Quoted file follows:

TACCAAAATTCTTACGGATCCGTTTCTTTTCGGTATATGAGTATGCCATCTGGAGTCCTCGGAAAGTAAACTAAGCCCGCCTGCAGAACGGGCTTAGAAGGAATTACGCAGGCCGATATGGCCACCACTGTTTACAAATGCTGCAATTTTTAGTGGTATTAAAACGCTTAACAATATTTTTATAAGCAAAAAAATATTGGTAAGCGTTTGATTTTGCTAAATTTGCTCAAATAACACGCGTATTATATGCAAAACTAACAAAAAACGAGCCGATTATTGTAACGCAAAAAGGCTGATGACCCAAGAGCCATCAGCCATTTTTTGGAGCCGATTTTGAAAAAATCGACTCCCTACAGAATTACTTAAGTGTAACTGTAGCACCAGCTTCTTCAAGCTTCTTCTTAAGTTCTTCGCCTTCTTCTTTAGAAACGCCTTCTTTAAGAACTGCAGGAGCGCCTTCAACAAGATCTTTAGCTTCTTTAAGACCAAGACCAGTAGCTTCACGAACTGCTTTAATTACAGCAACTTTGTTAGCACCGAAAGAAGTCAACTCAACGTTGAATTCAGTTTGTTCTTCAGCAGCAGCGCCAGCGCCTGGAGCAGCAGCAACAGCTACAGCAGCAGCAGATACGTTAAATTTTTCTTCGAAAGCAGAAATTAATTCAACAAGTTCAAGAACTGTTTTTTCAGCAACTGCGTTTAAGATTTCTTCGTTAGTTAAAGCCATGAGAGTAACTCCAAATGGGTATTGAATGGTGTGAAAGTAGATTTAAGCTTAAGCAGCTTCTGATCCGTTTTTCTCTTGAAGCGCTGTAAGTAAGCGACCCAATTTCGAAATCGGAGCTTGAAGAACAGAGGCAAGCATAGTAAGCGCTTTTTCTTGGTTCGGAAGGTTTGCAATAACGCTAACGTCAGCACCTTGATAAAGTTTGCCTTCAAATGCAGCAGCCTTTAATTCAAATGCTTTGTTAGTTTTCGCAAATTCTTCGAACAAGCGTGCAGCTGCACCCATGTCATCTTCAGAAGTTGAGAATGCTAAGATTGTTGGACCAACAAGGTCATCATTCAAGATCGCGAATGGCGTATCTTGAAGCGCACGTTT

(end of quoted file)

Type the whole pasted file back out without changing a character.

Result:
TACCAAAATTCTTACGGATCCGTTTCTTTTCGGTATATGAGTATGCCATCTGGAGTCCTCGGAAAGTAAACTAAGCCCGCCTGCAGAACGGGCTTAGAAGGAATTACGCAGGCCGATATGGCCACCACTGTTTACAAATGCTGCAATTTTTAGTGGTATTAAAACGCTTAACAATATTTTTATAAGCAAAAAAATATTGGTAAGCGTTTGATTTTGCTAAATTTGCTCAAATAACACGCGTATTATATGCAAAACTAACAAAAAACGAGCCGATTATTGTAACGCAAAAAGGCTGATGACCCAAGAGCCATCAGCCATTTTTTGGAGCCGATTTTGAAAAAATCGACTCCCTACAGAATTACTTAAGTGTAACTGTAGCACCAGCTTCTTCAAGCTTCTTCTTAAGTTCTTCGCCTTCTTCTTTAGAAACGCCTTCTTTAAGAACTGCAGGAGCGCCTTCAACAAGATCTTTAGCTTCTTTAAGACCAAGACCAGTAGCTTCACGAACTGCTTTAATTACAGCAACTTTGTTAGCACCGAAAGAAGTCAACTCAACGTTGAATTCAGTTTGTTCTTCAGCAGCAGCGCCAGCGCCTGGAGCAGCAGCAACAGCTACAGCAGCAGCAGATACGTTAAATTTTTCTTCGAAAGCAGAAATTAATTCAACAAGTTCAAGAACTGTTTTTTCAGCAACTGCGTTTAAGATTTCTTCGTTAGTTAAAGCCATGAGAGTAACTCCAAATGGGTATTGAATGGTGTGAAAGTAGATTTAAGCTTAAGCAGCTTCTGATCCGTTTTTCTCTTGAAGCGCTGTAAGTAAGCGACCCAATTTCGAAATCGGAGCTTGAAGAACAGAGGCAAGCATAGTAAGCGCTTTTTCTTGGTTCGGAAGGTTTGCAATAACGCTAACGTCAGCACCTTGATAAAGTTTGCCTTCAAATGCAGCAGCCTTTAATTCAAATGCTTTGTTAGTTTTCGCAAATTCTTCGAACAAGCGTGCAGCTGCACCCATGTCATCTTCAGAAGTTGAGAATGCTAAGATTGTTGGACCAACAAGGTCATCATTCAAGATCGCGAATGGCGTATCTTGAAGCGCACGTTT